The Red Sox wasted no time getting on the board, plating two runs in the top of the first inning against Charlie Morton thanks to a walk, hit-by-pitch, wild pitch, and a Rafael Devers single. In the bottom half, José Altuve hit what appeared to be a game-tying two-run home run to right field off of Rick Porcello. Mookie Betts leaped and was interfered with by fans in the stands, so Altuve was called out instead. The ruling was upheld after review.

In the bottom of the second, the Astros officially scored their first run when Carlos Correa knocked home a run with a single. The Red Sox immediately got it back when Xander Bogaerts doubled in a run in the top of the third, running the score to 3-1. In what would become a trend, the Astros also responded as George Springer drilled a solo homer and Josh Reddick hit an RBI single of his own to tie the game at 3-3. Tony Kemp added a solo homer down the right field line in the fourth to put the Astros on top for the first time. Bogaerts hit another RBI single in the top of the fifth to re-tie the game at 4-4. Correa followed suit in the bottom half, hitting his second RBI single of the game to give the Astros back the lead.

Jackie Bradley, Jr., who hit a soul-crushing grand slam off of Roberto Osuna in Game 3, hit another homer in Game 4, a two-run shot in the sixth off of Josh James. In the seventh, the Red Sox loaded the bases with two outs and Lance McCullers, Jr. entered to try to put out the fire. He did not, briefly, walking Brock Holt to force in a run and make the score 7-5. McCullers did end up getting out of the inning without any further damage. Just for good measure, though, J.D. Martinez tacked on a run in the eighth with an RBI single to make it 8-5.

Ryan Brasier got five outs and Matt Barnes one in the sixth and seventh. Manager Alex Cora decided to call on Craig Kimbrel for a six-out save when the bottom of the eighth rolled around. The 2018 postseason hasn’t been kind to Kimbrel as he had given up runs in all three of his appearances. Kimbrel gave up hits to the first three batters he faced. Kemp led off with a single but he tried to stretch it into a double and was thrown out at second base by Betts. Kimbrel then hit Alex Bregman with a pitch and surrendered a double to George Springer, putting runners at second and third with one out. Altuve knocked in a run with a ground out to make it 8-6, but Kimbrel saw his way out of the inning by striking out Marwin González.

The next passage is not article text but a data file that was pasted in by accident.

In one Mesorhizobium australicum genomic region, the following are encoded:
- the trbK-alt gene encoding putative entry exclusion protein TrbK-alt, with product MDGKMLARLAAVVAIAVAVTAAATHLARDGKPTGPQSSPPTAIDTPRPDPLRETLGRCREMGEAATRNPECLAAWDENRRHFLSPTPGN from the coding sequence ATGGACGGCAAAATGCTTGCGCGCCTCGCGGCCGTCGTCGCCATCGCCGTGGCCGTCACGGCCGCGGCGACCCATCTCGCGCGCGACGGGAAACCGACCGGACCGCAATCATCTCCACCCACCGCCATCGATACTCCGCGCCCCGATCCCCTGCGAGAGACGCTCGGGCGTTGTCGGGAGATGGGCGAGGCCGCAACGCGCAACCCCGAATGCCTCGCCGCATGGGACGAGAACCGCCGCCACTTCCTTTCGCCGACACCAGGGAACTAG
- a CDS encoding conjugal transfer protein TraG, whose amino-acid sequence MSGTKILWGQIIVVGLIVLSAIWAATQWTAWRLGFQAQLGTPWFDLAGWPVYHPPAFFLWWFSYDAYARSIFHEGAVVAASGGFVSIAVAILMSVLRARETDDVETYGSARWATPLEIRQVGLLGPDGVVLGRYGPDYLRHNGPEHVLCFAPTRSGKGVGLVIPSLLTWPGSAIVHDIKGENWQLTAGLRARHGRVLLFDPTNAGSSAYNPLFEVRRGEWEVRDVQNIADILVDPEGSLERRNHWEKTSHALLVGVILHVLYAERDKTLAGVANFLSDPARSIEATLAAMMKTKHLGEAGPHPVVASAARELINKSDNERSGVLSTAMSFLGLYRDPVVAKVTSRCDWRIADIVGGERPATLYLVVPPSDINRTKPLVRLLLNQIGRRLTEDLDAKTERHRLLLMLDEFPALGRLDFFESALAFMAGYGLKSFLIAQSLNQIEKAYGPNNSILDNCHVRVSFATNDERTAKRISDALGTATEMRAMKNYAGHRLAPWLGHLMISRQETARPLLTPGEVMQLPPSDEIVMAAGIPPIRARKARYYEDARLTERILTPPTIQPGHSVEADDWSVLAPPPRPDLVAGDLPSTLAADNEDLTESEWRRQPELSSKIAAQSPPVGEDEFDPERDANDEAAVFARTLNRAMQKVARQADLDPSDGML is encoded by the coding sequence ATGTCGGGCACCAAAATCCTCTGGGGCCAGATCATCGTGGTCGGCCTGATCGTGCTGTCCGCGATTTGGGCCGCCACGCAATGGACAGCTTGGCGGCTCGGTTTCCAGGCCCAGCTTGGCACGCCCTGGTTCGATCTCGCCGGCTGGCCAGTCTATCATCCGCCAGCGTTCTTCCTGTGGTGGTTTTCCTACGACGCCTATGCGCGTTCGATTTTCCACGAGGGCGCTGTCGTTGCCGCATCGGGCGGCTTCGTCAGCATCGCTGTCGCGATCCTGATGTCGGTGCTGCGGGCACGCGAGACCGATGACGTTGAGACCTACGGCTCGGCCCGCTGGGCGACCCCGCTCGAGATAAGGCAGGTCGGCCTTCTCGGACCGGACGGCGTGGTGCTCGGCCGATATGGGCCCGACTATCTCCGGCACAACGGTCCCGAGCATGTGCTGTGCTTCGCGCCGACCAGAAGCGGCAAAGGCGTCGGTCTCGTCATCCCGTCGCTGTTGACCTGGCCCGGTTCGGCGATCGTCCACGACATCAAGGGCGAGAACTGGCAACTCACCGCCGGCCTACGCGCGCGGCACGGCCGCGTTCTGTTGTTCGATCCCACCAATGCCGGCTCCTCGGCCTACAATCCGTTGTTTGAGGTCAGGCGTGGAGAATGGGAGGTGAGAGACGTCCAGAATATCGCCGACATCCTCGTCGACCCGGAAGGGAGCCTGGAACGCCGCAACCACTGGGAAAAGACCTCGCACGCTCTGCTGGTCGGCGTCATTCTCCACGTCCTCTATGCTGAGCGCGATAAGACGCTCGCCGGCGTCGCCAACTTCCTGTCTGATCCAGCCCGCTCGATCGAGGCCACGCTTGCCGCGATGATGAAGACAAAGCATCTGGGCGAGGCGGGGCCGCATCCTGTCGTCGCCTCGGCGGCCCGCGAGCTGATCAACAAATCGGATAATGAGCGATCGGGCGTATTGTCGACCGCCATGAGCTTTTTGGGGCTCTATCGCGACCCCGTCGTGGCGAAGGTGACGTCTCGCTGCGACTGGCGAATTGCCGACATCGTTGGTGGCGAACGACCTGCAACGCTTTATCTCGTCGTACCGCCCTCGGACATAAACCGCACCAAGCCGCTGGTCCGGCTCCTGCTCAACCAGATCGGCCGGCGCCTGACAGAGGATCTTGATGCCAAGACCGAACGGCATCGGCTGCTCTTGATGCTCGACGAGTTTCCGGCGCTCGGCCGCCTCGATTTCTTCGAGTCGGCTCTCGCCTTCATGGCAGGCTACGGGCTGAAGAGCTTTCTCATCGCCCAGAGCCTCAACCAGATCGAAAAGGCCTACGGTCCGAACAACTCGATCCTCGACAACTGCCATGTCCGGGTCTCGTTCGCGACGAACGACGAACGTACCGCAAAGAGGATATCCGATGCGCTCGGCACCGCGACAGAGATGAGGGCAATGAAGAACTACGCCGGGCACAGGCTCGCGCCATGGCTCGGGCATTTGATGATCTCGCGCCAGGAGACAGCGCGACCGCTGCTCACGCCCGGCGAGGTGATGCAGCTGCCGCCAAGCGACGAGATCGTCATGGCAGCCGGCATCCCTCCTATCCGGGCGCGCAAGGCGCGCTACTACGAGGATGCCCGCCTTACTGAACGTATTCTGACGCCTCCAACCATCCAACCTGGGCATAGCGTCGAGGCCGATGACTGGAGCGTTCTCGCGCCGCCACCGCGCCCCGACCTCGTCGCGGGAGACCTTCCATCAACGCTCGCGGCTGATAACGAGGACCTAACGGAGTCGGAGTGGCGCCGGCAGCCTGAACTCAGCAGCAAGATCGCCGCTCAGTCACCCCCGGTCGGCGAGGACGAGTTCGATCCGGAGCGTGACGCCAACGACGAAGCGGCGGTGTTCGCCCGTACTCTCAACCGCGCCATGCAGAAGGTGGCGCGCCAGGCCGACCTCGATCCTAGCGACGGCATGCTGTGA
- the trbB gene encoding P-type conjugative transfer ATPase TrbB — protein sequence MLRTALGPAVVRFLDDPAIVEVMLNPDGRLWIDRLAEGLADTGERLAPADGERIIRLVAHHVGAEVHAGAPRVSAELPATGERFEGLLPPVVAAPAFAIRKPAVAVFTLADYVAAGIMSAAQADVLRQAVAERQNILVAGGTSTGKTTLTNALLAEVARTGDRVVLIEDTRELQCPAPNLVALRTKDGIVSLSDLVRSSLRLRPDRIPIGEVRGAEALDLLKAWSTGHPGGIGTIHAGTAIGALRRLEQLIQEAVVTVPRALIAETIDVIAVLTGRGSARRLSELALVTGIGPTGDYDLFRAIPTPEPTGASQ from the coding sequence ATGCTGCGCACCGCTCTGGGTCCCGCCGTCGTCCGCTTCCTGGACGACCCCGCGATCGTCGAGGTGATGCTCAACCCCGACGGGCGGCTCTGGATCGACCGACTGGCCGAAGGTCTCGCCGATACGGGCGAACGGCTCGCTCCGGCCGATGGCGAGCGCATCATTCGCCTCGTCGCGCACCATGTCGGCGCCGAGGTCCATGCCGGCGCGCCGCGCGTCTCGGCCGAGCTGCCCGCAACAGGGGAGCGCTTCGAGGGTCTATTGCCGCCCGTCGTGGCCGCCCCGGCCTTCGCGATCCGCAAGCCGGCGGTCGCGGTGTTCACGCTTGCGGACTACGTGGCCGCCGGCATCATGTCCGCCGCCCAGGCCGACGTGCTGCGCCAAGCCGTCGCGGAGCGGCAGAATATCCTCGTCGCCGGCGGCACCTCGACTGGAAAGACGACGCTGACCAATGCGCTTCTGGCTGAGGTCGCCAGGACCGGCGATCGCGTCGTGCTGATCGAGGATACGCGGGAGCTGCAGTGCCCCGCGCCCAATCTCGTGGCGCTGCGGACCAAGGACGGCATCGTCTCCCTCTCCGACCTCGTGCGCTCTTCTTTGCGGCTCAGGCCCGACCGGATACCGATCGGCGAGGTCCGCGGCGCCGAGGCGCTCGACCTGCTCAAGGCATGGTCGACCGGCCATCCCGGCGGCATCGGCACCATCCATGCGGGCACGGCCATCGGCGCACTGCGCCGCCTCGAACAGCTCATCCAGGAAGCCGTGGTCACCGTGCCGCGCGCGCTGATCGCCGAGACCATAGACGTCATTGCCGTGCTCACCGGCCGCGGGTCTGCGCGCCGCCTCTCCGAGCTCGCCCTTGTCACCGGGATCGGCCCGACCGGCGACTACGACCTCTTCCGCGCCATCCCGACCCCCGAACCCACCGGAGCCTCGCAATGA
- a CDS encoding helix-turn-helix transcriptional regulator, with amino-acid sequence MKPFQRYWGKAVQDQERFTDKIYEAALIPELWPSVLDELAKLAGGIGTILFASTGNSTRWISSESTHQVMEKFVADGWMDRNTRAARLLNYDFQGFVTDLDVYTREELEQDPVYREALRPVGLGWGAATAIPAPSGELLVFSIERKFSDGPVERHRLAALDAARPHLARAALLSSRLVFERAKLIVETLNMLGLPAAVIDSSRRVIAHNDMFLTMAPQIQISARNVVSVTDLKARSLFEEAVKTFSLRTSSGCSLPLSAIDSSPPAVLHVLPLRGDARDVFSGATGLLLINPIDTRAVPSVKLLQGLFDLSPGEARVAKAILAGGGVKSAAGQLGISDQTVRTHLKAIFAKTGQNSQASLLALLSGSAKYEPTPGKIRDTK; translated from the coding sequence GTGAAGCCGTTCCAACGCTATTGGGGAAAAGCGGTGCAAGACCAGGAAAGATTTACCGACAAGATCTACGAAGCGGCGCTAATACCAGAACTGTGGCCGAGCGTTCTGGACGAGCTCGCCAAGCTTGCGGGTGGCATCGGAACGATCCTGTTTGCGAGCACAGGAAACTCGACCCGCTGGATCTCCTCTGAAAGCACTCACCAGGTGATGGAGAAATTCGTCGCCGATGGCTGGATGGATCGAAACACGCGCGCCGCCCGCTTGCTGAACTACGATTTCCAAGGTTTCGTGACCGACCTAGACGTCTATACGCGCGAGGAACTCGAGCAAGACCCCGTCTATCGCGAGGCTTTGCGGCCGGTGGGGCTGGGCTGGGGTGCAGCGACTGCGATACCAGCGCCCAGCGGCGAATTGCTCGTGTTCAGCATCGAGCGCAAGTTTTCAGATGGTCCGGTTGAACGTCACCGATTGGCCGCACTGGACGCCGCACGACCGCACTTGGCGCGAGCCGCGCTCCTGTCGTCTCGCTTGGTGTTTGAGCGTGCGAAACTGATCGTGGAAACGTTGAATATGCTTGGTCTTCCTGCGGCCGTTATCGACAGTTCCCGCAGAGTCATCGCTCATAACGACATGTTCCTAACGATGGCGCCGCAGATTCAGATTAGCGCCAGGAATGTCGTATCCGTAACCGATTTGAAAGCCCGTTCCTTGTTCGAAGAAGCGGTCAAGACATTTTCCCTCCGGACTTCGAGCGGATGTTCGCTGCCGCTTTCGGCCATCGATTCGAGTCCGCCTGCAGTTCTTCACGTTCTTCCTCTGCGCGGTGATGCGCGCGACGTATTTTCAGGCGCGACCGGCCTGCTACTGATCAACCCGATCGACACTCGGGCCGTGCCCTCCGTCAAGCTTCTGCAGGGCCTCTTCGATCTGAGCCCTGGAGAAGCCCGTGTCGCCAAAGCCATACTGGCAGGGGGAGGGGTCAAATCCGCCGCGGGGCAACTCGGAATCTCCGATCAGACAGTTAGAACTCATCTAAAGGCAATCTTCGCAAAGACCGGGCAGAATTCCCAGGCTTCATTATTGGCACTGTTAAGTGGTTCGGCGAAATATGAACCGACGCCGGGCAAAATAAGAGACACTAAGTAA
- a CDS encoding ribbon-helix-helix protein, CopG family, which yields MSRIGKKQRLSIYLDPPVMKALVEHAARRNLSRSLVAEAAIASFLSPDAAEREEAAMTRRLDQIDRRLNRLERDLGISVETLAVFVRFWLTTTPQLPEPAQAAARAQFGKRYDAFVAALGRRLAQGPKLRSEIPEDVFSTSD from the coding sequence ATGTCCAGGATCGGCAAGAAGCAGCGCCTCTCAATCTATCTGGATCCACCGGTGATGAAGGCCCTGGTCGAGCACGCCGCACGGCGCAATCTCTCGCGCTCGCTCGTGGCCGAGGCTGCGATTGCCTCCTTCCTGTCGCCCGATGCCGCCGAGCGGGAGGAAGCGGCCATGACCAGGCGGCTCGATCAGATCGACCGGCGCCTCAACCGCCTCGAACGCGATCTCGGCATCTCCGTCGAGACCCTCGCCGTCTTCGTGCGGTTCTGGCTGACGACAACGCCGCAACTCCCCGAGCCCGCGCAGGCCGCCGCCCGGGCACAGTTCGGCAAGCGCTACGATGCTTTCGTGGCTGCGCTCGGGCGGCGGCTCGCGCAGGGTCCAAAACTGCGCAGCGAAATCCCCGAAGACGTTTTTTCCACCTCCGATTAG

In the ninth, Cora decided to keep Kimbrel in the ballgame despite his continued struggles. Kimbrel got Yuli Gurriel to pop up to start the inning, but then issued back-to-back walks to Reddick and Correa. Kimbrel got out number two by getting Brian McCann to fly out to right field, then walked Tony Kemp to load the bases. Cora decided to stay with Kimbrel as Bregman came to the plate. Kimbrel threw a first-pitch, 97 MPH fastball that Bregman laced into shallow left field. Andrew Benintendi charged in and dived, catching the ball just in time to save the game, ending it for an 8-6 victory. Of the 18 half-innings, the two sides failed to score in only seven of them.

The Red Sox, now up three games to one in the ALCS, will try to close it out on Thursday night in Houston. If the Red Sox win, they will return to the World Series for the first time since 2013.